New Economics Papers
on Market Microstructure
Issue of 2014‒08‒09
three papers chosen by
Thanos Verousis

  1. Re-regulation of commodity derivative markets: Critical assessment of current reform proposals in the EU and the US By Staritz, Cornelia; Küblböck, Karin
  2. Critical transaction costs and 1-step asymptotic arbitrage in fractional binary markets By Fernando Cordero; Lavinia Perez-Ostafe
  3. Testing Price Pressure, Information, Feedback Trading, and Smoothing Effects for Energy Exchange Traded Funds By Chang, Chia-Lin; Ke, Yu-Pei

  1. By: Staritz, Cornelia; Küblböck, Karin
    Abstract: In the context of recent commodity price hikes, a political consensus has emerged on regulatory measures to reduce excessive speculation in commodity derivative markets. This paper gives an overview of current reform proposals of commodity derivate market regulation at the international (G20), US and EU level and assesses their scope and limitations. For such an assessment, the primary functions of commodity derivative markets for the real economy, i.e. price discovery and price risk hedging for commercial traders have to be taken as a benchmark. The paper concludes that important regulatory initiatives have been under way with a focus on improving transparency, regulating over the counter trade, installing position limits and strengthening regulatory authorities. However, there are important limitations, in particular in the form of broad exemptions (e.g. concerning position limits and commercial traders). Regulations that would more substantially reduce the dominance of financial investors and ensure the dominance of fundamentally based trading strategies have only marginally been addressed, such as restrictions on certain trading strategies (e.g. indexbased investments, technical/algorithmic trading, high frequency trading) and price stabilization mechanisms such as a multitier financial transaction tax. A prerequisite for effective regulation is a pro-active, flexible and dynamic approach that reflects on the risks of failure and adapts regulations if necessary given the changing dynamics and complexities of markets. Further, effective regulation has to take into account the multiple and interrelated roles of financial and large commercial traders being increasingly involved in speculative derivative and physical commodity trading. --
    Date: 2013
  2. By: Fernando Cordero; Lavinia Perez-Ostafe
    Abstract: We study the arbitrage opportunities in the presence of transaction costs in a sequence of binary markets approximating the fractional Black-Scholes model. This approximating sequence was constructed by Sottinen and named fractional binary markets. Since, in the frictionless case, these markets admit arbitrage, we aim to determine the size of the transaction costs needed to eliminate the arbitrage from these models. To gain more insight, we first consider only 1-step trading strategies and we prove that arbitrage opportunities appear when the transaction costs are of order $o(1/\sqrt{N})$. Next, we characterize the asymptotic behavior of the smallest transaction costs $\lambda_c^{(N)}$, called "critical" transaction costs, starting from which the arbitrage disappears. Since the fractional Black-Scholes model is arbitrage-free under arbitrarily small transaction costs, one could expect that $\lambda_c^{(N)}$ converges to zero. However, the true behavior of $\lambda_c^{(N)}$ is opposed to this intuition. More precisely, we show, with the help of a new family of trading strategies, that $\lambda_c^{(N)}$ converges to one. We explain this apparent contradiction and conclude that it is appropriate to see the fractional binary markets as a large financial market and to study its asymptotic arbitrage opportunities. Finally, we construct a $1$-step asymptotic arbitrage in this large market when the transaction costs are of order $o(1/N^H)$, whereas for constant transaction costs, we prove that no such opportunity exists.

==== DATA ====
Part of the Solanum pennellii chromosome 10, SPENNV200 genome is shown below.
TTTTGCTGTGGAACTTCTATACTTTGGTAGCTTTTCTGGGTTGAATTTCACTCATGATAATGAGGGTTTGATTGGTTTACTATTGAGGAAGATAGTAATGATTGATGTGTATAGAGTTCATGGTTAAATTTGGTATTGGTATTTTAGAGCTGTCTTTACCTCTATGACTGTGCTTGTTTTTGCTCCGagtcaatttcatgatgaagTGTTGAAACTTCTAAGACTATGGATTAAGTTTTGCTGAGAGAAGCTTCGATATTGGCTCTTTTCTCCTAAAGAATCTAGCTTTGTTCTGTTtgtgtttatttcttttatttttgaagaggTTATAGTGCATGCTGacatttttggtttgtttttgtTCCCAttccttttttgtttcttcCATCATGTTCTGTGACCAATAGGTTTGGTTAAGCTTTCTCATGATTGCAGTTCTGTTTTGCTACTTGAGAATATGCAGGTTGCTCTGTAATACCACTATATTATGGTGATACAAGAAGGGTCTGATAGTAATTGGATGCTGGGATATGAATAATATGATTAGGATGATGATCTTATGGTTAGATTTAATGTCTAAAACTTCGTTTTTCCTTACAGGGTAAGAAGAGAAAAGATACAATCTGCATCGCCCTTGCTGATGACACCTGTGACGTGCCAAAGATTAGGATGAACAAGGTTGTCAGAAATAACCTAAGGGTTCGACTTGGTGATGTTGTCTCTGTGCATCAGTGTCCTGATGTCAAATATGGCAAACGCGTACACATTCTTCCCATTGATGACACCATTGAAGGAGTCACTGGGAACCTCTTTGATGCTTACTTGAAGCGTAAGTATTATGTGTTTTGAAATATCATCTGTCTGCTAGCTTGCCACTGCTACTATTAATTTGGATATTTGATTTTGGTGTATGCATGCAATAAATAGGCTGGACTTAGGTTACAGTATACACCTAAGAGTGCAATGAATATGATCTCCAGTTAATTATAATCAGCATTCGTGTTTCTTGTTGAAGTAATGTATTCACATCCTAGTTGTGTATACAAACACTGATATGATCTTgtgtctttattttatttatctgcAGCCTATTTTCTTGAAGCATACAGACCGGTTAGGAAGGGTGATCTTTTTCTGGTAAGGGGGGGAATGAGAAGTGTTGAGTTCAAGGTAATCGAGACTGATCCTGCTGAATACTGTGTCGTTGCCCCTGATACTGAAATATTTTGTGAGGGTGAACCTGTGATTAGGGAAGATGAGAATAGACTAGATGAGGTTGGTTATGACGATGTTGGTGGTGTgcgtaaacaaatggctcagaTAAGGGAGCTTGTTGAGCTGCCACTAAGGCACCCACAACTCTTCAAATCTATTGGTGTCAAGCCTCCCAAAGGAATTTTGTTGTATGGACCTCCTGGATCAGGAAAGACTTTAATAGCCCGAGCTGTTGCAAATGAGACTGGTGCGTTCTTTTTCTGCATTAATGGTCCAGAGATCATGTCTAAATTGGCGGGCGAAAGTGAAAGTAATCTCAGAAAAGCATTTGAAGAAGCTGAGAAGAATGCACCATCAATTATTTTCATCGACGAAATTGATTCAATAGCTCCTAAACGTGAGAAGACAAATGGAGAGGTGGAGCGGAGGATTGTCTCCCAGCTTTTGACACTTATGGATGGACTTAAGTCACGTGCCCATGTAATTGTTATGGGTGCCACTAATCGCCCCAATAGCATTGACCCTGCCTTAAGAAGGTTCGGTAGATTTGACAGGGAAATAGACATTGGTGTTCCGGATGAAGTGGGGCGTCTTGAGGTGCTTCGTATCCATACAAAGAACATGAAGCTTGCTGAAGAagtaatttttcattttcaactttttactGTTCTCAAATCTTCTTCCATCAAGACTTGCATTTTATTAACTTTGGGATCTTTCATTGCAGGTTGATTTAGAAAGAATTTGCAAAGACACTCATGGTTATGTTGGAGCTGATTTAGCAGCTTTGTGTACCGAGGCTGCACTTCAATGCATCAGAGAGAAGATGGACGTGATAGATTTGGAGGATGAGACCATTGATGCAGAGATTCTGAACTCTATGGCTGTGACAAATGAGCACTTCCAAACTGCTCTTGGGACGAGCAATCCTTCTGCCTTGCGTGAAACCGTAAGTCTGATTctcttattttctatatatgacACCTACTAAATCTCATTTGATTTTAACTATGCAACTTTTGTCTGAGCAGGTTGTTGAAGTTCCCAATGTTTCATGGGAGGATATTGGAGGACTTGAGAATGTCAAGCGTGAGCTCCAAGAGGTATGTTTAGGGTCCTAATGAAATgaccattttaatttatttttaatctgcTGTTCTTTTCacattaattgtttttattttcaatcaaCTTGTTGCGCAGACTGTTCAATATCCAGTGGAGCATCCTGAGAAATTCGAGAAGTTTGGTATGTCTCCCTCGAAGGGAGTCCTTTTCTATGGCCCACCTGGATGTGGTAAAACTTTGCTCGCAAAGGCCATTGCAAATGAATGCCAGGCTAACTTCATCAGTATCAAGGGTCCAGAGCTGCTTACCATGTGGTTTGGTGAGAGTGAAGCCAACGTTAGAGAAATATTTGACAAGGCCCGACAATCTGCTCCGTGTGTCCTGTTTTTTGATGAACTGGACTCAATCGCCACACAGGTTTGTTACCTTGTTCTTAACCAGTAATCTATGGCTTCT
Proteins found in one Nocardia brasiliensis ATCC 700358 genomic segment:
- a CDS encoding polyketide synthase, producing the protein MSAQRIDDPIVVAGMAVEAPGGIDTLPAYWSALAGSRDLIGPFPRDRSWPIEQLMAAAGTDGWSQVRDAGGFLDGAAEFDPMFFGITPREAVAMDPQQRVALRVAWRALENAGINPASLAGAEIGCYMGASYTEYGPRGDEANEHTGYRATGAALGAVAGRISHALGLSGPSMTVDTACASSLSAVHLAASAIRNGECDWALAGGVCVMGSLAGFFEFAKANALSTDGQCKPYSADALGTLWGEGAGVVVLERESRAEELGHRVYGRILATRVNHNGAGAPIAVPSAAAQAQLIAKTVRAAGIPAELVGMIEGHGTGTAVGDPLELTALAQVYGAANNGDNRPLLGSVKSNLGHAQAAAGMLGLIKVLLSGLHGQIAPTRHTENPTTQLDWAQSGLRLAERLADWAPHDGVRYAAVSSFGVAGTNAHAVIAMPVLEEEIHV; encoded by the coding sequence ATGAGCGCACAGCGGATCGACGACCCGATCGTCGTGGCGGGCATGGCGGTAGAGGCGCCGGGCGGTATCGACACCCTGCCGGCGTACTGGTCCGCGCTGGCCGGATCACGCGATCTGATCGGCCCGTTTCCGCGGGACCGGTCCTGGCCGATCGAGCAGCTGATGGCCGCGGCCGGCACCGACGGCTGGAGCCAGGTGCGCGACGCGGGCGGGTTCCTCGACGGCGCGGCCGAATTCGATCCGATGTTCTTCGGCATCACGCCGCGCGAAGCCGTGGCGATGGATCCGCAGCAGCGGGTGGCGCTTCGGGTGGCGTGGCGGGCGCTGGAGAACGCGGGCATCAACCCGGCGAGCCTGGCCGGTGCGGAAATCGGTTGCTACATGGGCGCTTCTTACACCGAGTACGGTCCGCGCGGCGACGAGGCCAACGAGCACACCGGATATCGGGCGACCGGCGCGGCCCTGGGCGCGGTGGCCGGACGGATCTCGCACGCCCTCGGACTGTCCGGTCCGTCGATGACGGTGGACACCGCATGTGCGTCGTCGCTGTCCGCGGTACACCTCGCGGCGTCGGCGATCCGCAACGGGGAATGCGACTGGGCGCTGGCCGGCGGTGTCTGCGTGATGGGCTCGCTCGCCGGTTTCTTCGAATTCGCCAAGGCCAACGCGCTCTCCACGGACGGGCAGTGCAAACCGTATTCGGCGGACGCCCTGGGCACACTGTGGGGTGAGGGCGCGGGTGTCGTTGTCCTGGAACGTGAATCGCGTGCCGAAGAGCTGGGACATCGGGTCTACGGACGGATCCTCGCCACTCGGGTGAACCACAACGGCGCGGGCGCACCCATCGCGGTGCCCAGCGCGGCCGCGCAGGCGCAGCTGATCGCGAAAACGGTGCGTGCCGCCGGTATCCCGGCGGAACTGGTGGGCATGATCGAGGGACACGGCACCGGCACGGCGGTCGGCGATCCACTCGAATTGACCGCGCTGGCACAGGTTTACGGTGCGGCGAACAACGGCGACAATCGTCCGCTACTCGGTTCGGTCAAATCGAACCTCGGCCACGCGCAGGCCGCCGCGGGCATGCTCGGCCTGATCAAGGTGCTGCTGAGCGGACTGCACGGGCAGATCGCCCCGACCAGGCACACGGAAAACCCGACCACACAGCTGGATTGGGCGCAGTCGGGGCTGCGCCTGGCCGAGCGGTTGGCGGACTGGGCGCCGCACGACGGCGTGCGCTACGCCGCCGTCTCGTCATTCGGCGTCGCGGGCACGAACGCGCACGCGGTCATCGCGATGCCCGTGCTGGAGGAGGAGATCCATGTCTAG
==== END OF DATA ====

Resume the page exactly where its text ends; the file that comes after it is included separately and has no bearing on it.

Date: 2014–07
  3. By: Chang, Chia-Lin; Ke, Yu-Pei
    Abstract: This paper examines the relationships between flows and returns for five Exchange Traded Funds (ETF) in the U.S. energy sector. Four alternative hypotheses are tested, including the price pressure hypothesis, information (or price release) hypothesis, feedback trading hypothesis, and smoothing hypothesis. The five ETF are the Energy Select Sector SPDR Fund (XLE), iShares U.S. Energy ETF (IYE), iShares Global Energy ETF (IXC), Vanguard Energy ETF (VDE), and PowerShares Dynamic Energy Exploration & Production Portfolio (PXE). A Vector Autoregressive (VAR) model is used to analyze the relationships between energy flows and returns. The empirical results show that energy returns and subsequent energy ETF flows have a negative relationship, thereby supporting the smoothing hypothesis. Moreover, the smoothing effect exists for XLE and IYE during the global financial crisis. Regardless of whether the whole sample period or the sub-samples before, during and after the global financial crisis are used, no evidence is found in support of the price pressure hypothesis, information hypothesis, or feedback trading hypothesis.
    Keywords: Energy Exchange Traded Funds (ETF), Price pressure hypothesis, Information hypothesis, Feedback trading hypothesis, Smoothing hypothesis.
    JEL: C32 G14 G15
    Date: 2014–07–28

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